• Robert Edwards

    We have had 1700 plus missions over the past year and that averages out to less than five missions perday? Where is the air war? ISIS should be able to find five planes a day without even the need of radar-just put lookouts with binoculars. Have we ever had an all out attack like when we went into Bagdad under Bush? We need to have some days when 300 missions hit all at once so that ISIS can’t figure out where to run and hide. It looks like Obama is micromanaging the war like he does everything else. I’ll bet some White House peon determines what five targets will be picked for each particular day. If this is not what is happening then our air war is strickly restricted to reactive strikes rather than a complex and destructive proactive attack. We need to get some generals who have the balls to destroy ISIS immediately instead of day by day-5 strikes here and 5 strikes there. And if POTUS won’t allow that then we need to know it!

    • jossie lawless

      POTUS = piece of totally useless ….

    • majr0d

      Good point but we don’t have the targeting data to support 300 sorties a day. That’s what happens when you don’t have troops on the ground…

      • Robert Edwards

        Come on, where did we have any troops on the ground when we bombed Bagdad and Iraq back in 2002? By now we have all kinds of sattelite, air recce photos, sigint intell, and a host of other data on ISIS locations and movements. Surely someone can put the dots together like they did in years gone past. If not then are military is really in need of bringing back a lot of old folks to show them how to do it.

        • blight_

          We had guesstimates and bombed infrastructure targets to generate those high sortie rates.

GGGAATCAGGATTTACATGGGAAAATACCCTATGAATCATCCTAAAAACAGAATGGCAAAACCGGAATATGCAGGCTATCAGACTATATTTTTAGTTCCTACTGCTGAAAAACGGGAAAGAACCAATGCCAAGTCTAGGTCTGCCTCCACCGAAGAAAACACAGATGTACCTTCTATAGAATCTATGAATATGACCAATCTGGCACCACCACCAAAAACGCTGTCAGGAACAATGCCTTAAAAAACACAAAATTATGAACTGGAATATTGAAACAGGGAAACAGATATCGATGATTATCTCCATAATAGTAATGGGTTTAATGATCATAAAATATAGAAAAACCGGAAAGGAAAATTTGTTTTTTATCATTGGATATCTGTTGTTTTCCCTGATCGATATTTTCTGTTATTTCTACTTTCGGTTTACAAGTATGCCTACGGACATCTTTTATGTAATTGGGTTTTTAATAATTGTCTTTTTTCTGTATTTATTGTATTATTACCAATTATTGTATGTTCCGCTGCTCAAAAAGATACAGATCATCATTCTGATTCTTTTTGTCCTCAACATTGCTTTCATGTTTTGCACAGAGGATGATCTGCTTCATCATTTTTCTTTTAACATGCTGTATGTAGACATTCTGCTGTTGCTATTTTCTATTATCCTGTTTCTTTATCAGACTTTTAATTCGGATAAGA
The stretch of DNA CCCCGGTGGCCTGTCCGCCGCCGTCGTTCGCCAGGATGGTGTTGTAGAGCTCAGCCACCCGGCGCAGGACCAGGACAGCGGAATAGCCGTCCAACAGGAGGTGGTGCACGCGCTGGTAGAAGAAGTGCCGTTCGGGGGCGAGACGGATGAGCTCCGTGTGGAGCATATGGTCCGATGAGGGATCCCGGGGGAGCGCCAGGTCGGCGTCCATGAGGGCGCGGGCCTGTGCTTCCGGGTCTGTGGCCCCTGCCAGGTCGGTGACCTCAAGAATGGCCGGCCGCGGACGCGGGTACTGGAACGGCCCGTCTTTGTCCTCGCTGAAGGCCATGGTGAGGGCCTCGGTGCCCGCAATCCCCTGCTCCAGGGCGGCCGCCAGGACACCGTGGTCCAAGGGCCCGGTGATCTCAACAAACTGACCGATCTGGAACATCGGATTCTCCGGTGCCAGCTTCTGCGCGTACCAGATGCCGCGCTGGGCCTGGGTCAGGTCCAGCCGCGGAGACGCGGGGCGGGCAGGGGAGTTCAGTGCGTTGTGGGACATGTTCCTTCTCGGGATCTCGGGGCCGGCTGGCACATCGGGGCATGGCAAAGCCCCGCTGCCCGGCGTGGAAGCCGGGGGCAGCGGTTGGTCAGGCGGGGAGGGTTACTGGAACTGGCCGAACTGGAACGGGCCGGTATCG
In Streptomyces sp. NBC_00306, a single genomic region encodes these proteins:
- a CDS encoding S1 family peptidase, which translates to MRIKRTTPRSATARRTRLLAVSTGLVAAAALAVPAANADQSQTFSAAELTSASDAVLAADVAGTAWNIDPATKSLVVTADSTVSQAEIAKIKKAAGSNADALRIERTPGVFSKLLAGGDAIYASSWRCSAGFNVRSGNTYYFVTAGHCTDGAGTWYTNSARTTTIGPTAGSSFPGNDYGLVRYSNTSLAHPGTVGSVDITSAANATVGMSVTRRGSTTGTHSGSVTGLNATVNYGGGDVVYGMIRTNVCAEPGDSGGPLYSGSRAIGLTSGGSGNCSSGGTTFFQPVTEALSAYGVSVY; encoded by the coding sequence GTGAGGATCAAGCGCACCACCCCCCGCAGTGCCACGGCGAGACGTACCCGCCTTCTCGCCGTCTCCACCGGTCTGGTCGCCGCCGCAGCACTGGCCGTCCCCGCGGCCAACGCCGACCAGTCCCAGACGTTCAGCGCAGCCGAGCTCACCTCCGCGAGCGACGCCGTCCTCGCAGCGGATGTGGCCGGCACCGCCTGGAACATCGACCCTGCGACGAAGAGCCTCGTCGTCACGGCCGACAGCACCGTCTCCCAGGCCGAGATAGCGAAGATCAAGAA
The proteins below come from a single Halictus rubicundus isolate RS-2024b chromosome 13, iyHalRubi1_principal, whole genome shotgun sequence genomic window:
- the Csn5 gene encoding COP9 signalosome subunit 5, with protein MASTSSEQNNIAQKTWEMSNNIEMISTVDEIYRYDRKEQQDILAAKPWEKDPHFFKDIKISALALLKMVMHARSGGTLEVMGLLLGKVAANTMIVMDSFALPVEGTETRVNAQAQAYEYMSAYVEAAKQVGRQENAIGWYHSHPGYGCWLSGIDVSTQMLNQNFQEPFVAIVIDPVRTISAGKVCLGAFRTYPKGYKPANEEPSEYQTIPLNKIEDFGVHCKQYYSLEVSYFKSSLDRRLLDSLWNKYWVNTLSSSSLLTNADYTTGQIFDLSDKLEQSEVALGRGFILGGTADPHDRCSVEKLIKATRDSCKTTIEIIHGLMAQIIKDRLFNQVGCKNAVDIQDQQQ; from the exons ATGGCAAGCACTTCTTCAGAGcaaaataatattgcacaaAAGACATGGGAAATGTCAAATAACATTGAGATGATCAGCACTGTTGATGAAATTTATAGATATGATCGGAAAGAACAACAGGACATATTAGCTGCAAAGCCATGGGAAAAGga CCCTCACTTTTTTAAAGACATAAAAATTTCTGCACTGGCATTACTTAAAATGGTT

What are we going to bomb in Iraq? Random villages? Trucks in the desert? Iraq is a big country to scan its entirety for vehicles carrying black flags. And that assumes they always run around in black flags…it may simply be a ruse for social media/PSYOPS.

          • Robert Edwards

            ISIS is scattered in the northwest section of the nation of Iraq. There is a huge area of Iraq where ISIS is no threat. Much of that area is the Shiite region of Iraq and ISIS will not mess with them because it would invite Iran into the conflict against them. ISIS is scattered along the northern part of the country of Syria. We have to pick and choose who we support in Syria. Our government has chosen to stay away from Hassad since he is tied in with the Russians, and he is considered to be a dictator and of course we never have dealings with dictators. Hassad and the Russians could probably give us a lot of targeting info since their troops are also fighting against ISIS-but, we can’t cooperate with the Russians either since they are trying to overrun the Ukraine-at least the eastern portion so they can have a warm water sea port somewhere. We are now warming up to a dictator in Cuba, but we can’t deal with one in Syria. Yet, if we don’t choose to deal with Hassad and the Russians in Syria then the rebels that we have been supporting may turn and join ISIS and make them much more formidable. Sometimes you have to be very careful which side you choose becasue it might be that we get stung by those we have been feeding.